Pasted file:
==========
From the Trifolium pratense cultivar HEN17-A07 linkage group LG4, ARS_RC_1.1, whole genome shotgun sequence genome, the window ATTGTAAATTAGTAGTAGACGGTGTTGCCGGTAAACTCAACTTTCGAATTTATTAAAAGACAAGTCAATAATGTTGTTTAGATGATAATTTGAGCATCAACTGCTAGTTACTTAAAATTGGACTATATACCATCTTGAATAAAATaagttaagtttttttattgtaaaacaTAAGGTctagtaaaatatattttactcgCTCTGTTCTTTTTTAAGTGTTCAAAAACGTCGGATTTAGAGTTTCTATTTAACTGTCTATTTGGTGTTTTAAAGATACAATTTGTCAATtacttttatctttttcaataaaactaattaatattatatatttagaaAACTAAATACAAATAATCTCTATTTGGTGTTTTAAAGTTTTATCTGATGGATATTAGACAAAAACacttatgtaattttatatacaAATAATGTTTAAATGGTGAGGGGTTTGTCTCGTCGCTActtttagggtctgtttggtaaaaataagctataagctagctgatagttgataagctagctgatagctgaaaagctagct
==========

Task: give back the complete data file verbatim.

From the Trifolium pratense cultivar HEN17-A07 linkage group LG4, ARS_RC_1.1, whole genome shotgun sequence genome, the window ATTGTAAATTAGTAGTAGACGGTGTTGCCGGTAAACTCAACTTTCGAATTTATTAAAAGACAAGTCAATAATGTTGTTTAGATGATAATTTGAGCATCAACTGCTAGTTACTTAAAATTGGACTATATACCATCTTGAATAAAATaagttaagtttttttattgtaaaacaTAAGGTctagtaaaatatattttactcgCTCTGTTCTTTTTTAAGTGTTCAAAAACGTCGGATTTAGAGTTTCTATTTAACTGTCTATTTGGTGTTTTAAAGATACAATTTGTCAATtacttttatctttttcaataaaactaattaatattatatatttagaaAACTAAATACAAATAATCTCTATTTGGTGTTTTAAAGTTTTATCTGATGGATATTAGACAAAAACacttatgtaattttatatacaAATAATGTTTAAATGGTGAGGGGTTTGTCTCGTCGCTActtttagggtctgtttggtaaaaataagctataagctagctgatagttgataagctagctgatagctgaaaagctagct